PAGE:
After all those meals, you need dessert: Key Lime Coconut Cake
I’m not kidding about my Smitten Kitchen fangirldom. I went looking for a recipe to use up some coconut before the move, and I found this Key Lime Coconut Cake recipe. Whaddaya know? I had limes too! I was so excited about this cake, only to be devastated when It got half stuck in the pan and crumbled into a big mess. I tried again, this time buttering and flouring the pan instead of following the instructions to butter it and place parchment paper in the bottom, and this time it came out great. A great summer cake. I have a feeling I’ll be experimenting with the recipe, maybe trying to turn it into cupcakes or a layer cake.
And there you have another week of fresh local eats!
Bonus: restaurant reviews
When not eating delicious food at home, we ate out a lot! One night we ate at FIG, one of our favorite Charleston restaurants (seriously, a must-visit if you come here). Another night, we rounded up a whole gang of friends in search of a seafood feast. We had planned to hit up our favorite, Bowen’s Island, a true experience and a must-visit if you’re in Charleston for oyster season (any month that has an “R” in it), but Bowen’s was closed for a private party. So we ended up trying the Sand Castle, a seafood joint on Folly that we’d never visited before. I was sold when I saw that they had fried softshell crab and $3.25 pinot grigio, and Jon got a seafood feast which featured fried flounder, shrimp, oysters, and deviled crab. Saturday we hit up Red’s Ice House with a bunch of friends. Red’s has miles of deck space overlooking Shem Creek, and my one goal was a giant pina colada, a goal I achieved. We also spotted a guy paddle boarding with his DOG on board, and were amazed at the dog’s steady, calm pose aboard the surfboard. Just another great night in Charleston! I’m going to miss this place!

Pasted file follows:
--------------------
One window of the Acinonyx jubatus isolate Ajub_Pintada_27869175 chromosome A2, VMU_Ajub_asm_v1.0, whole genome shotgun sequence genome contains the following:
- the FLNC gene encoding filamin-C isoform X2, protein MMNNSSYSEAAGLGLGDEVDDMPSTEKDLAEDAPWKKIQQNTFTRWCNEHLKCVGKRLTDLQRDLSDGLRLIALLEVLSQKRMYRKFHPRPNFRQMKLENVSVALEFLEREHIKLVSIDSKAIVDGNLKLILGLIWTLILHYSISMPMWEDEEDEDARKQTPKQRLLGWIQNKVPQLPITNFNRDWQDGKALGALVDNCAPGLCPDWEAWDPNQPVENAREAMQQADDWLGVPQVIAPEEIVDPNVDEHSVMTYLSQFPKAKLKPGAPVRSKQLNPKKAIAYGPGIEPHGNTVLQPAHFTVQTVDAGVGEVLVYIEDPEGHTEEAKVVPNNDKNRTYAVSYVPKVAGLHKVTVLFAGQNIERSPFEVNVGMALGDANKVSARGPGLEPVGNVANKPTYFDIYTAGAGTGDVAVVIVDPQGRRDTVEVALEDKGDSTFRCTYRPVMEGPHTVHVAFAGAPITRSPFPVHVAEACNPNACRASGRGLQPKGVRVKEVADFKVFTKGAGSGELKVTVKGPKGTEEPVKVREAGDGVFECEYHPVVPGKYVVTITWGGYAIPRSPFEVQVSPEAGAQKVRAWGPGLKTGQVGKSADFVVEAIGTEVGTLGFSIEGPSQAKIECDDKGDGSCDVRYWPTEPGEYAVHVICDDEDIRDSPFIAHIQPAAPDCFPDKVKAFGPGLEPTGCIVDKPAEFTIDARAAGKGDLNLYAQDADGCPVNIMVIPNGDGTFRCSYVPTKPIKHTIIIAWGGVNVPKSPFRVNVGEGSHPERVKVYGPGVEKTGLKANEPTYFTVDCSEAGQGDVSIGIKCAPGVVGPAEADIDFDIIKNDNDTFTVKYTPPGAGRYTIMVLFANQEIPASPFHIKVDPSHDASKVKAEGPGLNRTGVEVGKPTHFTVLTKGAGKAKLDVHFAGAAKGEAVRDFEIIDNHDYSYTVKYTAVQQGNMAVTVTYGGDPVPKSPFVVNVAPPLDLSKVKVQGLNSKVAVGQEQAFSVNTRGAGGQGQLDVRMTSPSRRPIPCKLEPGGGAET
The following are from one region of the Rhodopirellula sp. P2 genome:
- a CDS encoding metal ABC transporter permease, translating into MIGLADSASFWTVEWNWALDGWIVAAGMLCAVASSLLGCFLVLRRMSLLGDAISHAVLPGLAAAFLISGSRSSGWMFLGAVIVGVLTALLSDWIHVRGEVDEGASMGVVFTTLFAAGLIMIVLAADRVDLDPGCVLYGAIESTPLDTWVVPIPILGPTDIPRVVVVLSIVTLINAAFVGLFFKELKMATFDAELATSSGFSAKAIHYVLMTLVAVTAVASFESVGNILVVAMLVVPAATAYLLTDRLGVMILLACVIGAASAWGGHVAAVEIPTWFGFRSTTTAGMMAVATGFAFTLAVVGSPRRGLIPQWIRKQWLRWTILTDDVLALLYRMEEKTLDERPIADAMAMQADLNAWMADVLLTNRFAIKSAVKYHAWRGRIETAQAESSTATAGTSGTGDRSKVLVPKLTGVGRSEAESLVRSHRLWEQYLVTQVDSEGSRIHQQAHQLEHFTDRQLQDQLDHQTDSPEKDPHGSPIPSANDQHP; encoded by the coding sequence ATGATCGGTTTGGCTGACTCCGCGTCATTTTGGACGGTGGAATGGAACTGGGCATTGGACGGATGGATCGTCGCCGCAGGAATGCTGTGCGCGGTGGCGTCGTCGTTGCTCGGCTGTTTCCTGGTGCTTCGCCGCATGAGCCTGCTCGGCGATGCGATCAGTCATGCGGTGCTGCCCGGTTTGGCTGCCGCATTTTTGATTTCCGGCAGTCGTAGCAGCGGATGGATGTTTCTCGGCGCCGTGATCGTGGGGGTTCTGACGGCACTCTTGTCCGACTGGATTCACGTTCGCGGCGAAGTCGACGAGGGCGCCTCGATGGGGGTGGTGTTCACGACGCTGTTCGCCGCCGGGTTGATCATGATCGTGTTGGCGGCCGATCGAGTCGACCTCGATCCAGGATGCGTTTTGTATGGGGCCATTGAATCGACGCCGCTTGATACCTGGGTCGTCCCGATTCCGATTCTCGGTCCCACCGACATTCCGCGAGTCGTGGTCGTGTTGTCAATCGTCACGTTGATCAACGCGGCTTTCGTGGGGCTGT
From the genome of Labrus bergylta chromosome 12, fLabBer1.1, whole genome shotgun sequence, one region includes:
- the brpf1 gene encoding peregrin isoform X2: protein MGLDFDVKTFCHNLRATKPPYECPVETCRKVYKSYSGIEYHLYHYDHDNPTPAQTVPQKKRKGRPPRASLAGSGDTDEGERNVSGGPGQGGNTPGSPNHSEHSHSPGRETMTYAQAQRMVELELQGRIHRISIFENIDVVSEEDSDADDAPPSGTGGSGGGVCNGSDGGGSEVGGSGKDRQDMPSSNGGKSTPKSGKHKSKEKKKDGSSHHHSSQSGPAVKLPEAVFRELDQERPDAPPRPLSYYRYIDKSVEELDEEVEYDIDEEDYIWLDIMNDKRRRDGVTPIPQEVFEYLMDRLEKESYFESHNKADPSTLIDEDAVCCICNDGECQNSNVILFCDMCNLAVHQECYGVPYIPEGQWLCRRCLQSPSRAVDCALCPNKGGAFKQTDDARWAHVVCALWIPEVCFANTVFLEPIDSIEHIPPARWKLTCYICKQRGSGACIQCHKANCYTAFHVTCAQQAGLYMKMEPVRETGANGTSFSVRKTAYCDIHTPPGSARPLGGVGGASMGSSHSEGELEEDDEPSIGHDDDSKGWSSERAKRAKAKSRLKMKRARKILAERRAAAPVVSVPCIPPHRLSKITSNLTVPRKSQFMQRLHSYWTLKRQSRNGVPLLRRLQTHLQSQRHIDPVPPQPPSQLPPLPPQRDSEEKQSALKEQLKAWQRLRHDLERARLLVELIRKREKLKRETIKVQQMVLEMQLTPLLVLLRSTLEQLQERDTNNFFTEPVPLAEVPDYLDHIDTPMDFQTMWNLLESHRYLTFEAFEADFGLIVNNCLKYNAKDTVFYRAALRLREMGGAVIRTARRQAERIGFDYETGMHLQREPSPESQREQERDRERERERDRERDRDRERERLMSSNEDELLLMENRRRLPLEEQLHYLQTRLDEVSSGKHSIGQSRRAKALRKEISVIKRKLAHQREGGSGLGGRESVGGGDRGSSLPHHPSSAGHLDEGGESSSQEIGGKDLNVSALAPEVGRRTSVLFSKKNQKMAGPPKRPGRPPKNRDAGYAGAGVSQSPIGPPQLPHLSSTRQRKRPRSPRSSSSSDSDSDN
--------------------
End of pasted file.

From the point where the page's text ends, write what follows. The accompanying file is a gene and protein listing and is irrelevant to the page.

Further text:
Each week, I blog about what I got in my CSA box and what I do with it. After reading this Slate piece by an overwhelmed CSA member, I thought maybe I should also write about the tips that help me figure out how to handle my weekly deluge of fresh, local produce.
The goal is not to love every item, but to find a way to eat every item. That might sound a little strange, but hear me out. I don’t like turnips. I don’t really like rutabagas. If I were just shopping the Farmer’s Market or grocery store, I’d probably never eat a turnip, a rutabaga, or even greens like collards or kale. However, part of the appeal of the CSA experience is trying new things, and I consider it my mission to find at least one way I can eat every item without hating it. The author mentions her struggle with turnips. I share that struggle. I’ve hidden them in chowders, put them into risottos, and even snuck them into pot pies. For me, they need to be part of an ensemble of other veggies that hide their turnipy flavor. The same is true for mustard greens. I don’t really like them by themselves, but I’ve discovered that, covered in cheese in a frittata, they’re pretty tasty!